Battle between Specialized and Café Roubaix ends peaceably
The heated trademark dispute between Specialized and a small Canadian bicycle shop will end peaceably, with no legal action, following a conversation between the shop owner and Specialized founder and CEO Mike Sinyard.
“I had a great conversation with Mike Sinyard today, and I am happy to let everyone know that things will be working out fine. We thank you for your continued support. You have all been so very awesome to us!,” wrote Café Roubaix owner Dan Richter on his shop’s Facebook page Tuesday.
The attempt by Specialized to defend the trademark “Roubaix”, a name used for the company’s line of endurance road bikes, against Café Roubaix, a small bike shop located in Calgary, quickly turned into a massive PR disaster as cyclists across the world expressed their disdain for Specialized’s heavy-handed tactics via social media sites.
While the outpouring of support for Richter and the widespread criticism of Specialized may have played a role in Sinyard extending the olive branch, the fact that Specialized actually licenses the Roubaix name from Advanced Sports International (ASI), the parent company of Fuji (which has had a Roubaix road bike model in its line since 1992), SE Bikes, Kestrel and Breezer may have been the deciding factor.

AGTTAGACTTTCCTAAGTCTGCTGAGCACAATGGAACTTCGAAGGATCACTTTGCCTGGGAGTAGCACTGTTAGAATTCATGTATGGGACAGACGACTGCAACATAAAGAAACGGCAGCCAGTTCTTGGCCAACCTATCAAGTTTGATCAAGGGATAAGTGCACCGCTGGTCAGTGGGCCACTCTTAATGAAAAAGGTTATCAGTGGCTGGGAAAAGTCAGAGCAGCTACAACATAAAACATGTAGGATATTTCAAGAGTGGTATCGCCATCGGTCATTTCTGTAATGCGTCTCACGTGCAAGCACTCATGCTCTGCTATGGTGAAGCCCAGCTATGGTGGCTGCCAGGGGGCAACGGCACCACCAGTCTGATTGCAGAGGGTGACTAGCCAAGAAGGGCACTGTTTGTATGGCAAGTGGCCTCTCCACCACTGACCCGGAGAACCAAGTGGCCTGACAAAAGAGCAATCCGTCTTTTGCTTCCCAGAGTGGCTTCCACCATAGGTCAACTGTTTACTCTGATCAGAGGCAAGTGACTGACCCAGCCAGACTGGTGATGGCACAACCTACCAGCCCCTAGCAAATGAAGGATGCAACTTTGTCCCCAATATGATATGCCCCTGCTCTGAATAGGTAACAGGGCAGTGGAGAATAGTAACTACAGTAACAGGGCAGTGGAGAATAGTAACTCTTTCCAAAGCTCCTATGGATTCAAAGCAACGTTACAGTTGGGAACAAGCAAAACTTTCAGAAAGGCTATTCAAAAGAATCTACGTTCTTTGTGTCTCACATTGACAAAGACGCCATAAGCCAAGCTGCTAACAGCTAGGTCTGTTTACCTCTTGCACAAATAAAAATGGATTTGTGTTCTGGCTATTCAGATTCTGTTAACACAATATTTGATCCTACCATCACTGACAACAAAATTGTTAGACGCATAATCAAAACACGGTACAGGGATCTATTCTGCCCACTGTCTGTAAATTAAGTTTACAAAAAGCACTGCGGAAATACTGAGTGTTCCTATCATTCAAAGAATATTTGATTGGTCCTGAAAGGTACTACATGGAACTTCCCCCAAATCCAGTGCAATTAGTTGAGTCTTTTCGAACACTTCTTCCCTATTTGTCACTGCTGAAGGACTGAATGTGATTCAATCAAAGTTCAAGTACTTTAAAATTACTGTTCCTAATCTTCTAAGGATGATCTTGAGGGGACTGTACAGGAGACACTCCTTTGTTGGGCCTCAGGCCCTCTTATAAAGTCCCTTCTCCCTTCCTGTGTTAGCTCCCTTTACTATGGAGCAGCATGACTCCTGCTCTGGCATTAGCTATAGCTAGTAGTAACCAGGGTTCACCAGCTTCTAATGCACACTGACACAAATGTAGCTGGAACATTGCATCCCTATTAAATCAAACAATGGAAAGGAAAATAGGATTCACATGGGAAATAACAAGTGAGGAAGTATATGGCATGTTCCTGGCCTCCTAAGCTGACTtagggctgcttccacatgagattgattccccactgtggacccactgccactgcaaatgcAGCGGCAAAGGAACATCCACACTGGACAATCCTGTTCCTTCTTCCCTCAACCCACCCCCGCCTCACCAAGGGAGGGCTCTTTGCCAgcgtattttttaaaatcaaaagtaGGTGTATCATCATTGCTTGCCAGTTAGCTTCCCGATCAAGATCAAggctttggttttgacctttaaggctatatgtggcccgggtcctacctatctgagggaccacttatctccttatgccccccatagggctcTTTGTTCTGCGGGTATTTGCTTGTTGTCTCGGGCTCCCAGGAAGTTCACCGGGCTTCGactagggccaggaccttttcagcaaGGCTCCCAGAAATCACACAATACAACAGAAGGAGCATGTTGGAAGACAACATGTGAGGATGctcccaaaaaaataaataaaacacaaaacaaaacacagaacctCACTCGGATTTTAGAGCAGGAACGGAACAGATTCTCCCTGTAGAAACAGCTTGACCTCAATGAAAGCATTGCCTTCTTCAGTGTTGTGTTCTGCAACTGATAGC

According to Bicycle Retailer and Industry News, “ASI says it owns the worldwide rights to the Roubaix trademark … and has licensed it to Specialized since 2003.” And the company’s International CEO Pat Cunnane says he is happy for Dan Richter to use the name for his bicycle shop.
“We have reached out to Mr. Richter to inform him that he can continue to use the name, and we will need to license his use, which we imagine can be done easily,” Cunnane was quoted by BRAIN as saying.
If this is indeed the end of the battle between Specialized and Café Roubaix, the question becomes what, it any, lasting impact will this debacle have on the Specialized brand?